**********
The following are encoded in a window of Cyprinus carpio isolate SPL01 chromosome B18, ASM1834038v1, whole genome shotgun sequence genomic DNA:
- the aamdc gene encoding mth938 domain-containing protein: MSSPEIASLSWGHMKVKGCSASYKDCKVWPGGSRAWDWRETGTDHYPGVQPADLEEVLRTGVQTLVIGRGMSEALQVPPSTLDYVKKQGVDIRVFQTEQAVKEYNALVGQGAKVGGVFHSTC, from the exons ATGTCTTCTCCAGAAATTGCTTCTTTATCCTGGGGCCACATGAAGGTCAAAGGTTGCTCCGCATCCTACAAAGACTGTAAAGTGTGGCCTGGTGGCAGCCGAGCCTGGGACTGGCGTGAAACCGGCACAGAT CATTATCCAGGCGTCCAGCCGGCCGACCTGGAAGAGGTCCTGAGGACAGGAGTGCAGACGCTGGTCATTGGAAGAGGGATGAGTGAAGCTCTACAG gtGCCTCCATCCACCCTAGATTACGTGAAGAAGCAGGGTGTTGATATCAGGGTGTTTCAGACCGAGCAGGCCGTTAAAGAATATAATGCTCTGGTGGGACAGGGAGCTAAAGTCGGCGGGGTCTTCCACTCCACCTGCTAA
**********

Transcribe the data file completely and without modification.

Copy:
The following are encoded in a window of Cyprinus carpio isolate SPL01 chromosome B18, ASM1834038v1, whole genome shotgun sequence genomic DNA:
- the aamdc gene encoding mth938 domain-containing protein: MSSPEIASLSWGHMKVKGCSASYKDCKVWPGGSRAWDWRETGTDHYPGVQPADLEEVLRTGVQTLVIGRGMSEALQVPPSTLDYVKKQGVDIRVFQTEQAVKEYNALVGQGAKVGGVFHSTC, from the exons ATGTCTTCTCCAGAAATTGCTTCTTTATCCTGGGGCCACATGAAGGTCAAAGGTTGCTCCGCATCCTACAAAGACTGTAAAGTGTGGCCTGGTGGCAGCCGAGCCTGGGACTGGCGTGAAACCGGCACAGAT CATTATCCAGGCGTCCAGCCGGCCGACCTGGAAGAGGTCCTGAGGACAGGAGTGCAGACGCTGGTCATTGGAAGAGGGATGAGTGAAGCTCTACAG gtGCCTCCATCCACCCTAGATTACGTGAAGAAGCAGGGTGTTGATATCAGGGTGTTTCAGACCGAGCAGGCCGTTAAAGAATATAATGCTCTGGTGGGACAGGGAGCTAAAGTCGGCGGGGTCTTCCACTCCACCTGCTAA